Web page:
Cal Poly Football captain and senior defensive back Kitu Humphrey was born and raised in South-Central Los Angeles, California. Football is one of Humphrey’s biggest passions. However, the game runs deeper for Humphrey, who says football saved his life.
“Some of the people that I was hanging around with on a daily basis took different routes and made some bad decisions that landed them in other places, at times when I was literally doing a football workout,” Humphrey said.
Growing up in South Central L.A. is something that Humphrey takes pride in. However, he also recognized the struggles it presented at the same time. Humphrey was a first-hand witness to people around him falling victim to the wrong path, including members of his own family.
“For me it was just, anything that said I was going to get out of the situation that I was in at home, I was going to take it,” Humphrey said.
After excelling at Long Beach Polytechnic High School athletically and academically, Humphrey accepted an offer from Cal Poly.
“Right before signing day, Cal Poly reached out with an offer… It’s probably one of my greatest accomplishments, being part of this football team” Humphrey said. “I’m from South-Central L.A., and I’m here.”
Football offered Humphrey an alternative to the life he was familiar with in his hometown, and his commitment to the sport is now paying off.
As a four-year starter and two-time captain for Cal Poly’s defense, Humphrey has played a major role during his career at Cal Poly. He is second on the team in total tackles (69) in his final season with the Mustangs. Humphrey added an interception and a sack as well, tying for first and second on the team, respectively.
Humphrey’s impact stretches beyond on-the-field production, however. His coaches and teammates point specifically to his work ethic, which sets an example for the younger players on the team.
“He is determined to be the very best he can be in everything that he does,” head coach Tim Walsh said. “In the weight room, his work ethic, how he studies the game… all those things are extremely important to him and he’s achieved all of them at a very high level.”
“He works his butt off in the weight room when we’re training in the offseason,” junior linebacker Matt Shotwell said. “‘Just keep grinding.’ That’s what he always says.”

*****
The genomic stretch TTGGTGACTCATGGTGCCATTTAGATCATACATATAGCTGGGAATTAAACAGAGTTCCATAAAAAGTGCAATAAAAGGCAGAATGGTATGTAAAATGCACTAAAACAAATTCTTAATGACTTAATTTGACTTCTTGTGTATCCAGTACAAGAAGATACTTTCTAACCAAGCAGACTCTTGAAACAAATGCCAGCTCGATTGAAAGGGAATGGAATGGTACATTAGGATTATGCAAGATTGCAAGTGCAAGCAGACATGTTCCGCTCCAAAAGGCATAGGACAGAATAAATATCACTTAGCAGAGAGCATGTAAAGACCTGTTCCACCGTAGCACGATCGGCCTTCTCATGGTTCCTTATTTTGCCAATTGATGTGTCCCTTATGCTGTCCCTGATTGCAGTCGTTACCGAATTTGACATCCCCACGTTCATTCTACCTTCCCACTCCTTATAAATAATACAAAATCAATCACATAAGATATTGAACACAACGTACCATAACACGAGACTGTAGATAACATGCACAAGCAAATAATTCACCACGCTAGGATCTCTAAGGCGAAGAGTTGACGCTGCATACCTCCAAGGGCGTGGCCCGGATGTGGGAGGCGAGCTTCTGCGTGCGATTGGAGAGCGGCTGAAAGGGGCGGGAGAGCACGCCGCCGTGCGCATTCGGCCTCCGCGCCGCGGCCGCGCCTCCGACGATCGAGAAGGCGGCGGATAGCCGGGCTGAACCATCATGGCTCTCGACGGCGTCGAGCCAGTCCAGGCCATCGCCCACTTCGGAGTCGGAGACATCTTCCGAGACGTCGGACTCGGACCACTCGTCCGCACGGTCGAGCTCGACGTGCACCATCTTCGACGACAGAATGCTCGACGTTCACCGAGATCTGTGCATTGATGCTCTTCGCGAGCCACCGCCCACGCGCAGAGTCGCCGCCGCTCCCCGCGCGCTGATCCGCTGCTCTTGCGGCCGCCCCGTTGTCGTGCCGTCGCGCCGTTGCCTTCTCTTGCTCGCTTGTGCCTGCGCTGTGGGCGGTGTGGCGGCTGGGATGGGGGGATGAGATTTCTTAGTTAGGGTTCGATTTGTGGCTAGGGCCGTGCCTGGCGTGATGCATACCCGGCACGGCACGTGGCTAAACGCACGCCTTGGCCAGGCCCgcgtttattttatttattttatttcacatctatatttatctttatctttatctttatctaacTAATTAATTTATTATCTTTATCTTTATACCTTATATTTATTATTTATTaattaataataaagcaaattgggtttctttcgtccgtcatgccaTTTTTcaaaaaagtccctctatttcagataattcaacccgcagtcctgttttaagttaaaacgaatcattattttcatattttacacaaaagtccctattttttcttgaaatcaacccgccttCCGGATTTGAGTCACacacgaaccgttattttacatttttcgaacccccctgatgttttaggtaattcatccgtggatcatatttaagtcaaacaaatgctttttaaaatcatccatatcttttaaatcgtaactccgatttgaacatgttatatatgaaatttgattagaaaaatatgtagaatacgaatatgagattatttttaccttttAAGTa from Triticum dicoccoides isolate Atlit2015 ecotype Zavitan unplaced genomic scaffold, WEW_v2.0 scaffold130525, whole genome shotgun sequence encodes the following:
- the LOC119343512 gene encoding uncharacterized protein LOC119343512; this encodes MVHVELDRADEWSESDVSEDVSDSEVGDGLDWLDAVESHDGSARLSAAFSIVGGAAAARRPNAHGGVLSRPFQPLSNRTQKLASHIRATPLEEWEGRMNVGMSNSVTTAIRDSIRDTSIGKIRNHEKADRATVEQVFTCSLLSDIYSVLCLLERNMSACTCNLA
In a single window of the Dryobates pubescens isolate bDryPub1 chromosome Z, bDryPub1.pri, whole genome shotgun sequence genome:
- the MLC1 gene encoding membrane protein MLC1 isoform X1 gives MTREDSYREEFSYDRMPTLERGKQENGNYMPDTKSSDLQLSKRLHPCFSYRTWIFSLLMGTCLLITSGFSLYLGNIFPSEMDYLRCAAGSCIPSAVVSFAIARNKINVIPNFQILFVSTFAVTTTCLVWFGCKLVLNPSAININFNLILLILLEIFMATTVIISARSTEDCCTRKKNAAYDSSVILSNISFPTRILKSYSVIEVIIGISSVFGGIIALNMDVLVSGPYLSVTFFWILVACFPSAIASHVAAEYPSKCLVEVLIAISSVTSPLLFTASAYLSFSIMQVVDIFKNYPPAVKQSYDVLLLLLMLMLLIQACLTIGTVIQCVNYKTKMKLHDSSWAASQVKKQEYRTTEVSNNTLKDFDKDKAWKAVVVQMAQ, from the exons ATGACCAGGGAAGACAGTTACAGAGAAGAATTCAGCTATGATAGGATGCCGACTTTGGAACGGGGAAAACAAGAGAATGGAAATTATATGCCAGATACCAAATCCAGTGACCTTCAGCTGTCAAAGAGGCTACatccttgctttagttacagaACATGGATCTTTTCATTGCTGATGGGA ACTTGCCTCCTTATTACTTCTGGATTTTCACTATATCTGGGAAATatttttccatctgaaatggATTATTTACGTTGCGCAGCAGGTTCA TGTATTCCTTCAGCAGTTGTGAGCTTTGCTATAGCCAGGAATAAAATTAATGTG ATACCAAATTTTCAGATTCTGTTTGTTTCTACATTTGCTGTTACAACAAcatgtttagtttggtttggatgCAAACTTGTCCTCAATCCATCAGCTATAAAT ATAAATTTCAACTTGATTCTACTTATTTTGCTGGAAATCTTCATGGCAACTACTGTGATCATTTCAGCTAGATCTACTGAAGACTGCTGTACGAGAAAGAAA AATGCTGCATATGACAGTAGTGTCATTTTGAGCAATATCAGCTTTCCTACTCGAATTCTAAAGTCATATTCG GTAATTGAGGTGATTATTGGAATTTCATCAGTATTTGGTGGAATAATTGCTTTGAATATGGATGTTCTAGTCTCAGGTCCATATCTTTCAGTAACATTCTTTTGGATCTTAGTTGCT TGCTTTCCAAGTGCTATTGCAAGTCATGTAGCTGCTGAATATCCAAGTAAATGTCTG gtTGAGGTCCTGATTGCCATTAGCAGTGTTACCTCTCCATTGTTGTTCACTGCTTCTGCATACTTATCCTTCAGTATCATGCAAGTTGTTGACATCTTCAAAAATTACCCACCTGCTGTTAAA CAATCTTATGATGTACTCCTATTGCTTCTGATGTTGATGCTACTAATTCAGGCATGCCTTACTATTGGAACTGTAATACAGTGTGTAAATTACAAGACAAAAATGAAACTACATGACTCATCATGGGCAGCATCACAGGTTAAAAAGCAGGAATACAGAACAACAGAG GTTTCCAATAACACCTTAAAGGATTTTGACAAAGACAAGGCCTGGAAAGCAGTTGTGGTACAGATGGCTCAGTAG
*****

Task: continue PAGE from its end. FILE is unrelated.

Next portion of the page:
Football was always a game that Humphrey loved due to his physicality and aggression, but it has also presented life lessons that he uses today.
“You mess up on the field, you get beat all the time, and I’m never down upon myself in those situations. I think it’s because of life.” Humphrey said. “I learned those lessons early on in life, that nothing is the end even when it might seem it.”
Humphrey’s journey to where he is now was not all manufactured by football, however. Multiple people helped him along the way, none of which were a bigger influence than his father.
“I think he’s the best dad ever, giving what he had and what he did for me and my siblings… I don’t think I would be here without him at all,” Humphrey said. “There’s a lot of people throughout this journey that have done some great things for me.”
Football, along with positive influences like his father, created an environment where Humphrey could succeed. Since then, he’s been doing just that. Now, Humphrey’s focus is on creating the best future for himself.
“I always talk to my friends and say I’m living my second life,” Humphrey said. “My first life, it was more of a struggle. It was less happiness everyday and more, ‘How am I going to get out of this?’ Now that I’m here, it’s more like, ‘I feel good about what the future holds,’” Humphrey said.
There is one game left in Humphrey’s final season as he prepares to leave his legacy behind with the Mustangs’ football program. After Humphrey graduates, he wants to be remembered for making the best out of life.
“I would like the story to be told as, ‘The guy who did his best to do it right,’” Humphrey said. “I tried to show that people from where I’m from should get more opportunities like this. Give them that opportunity and they can excel or do their best to excel. That’s how I want the story to be told.”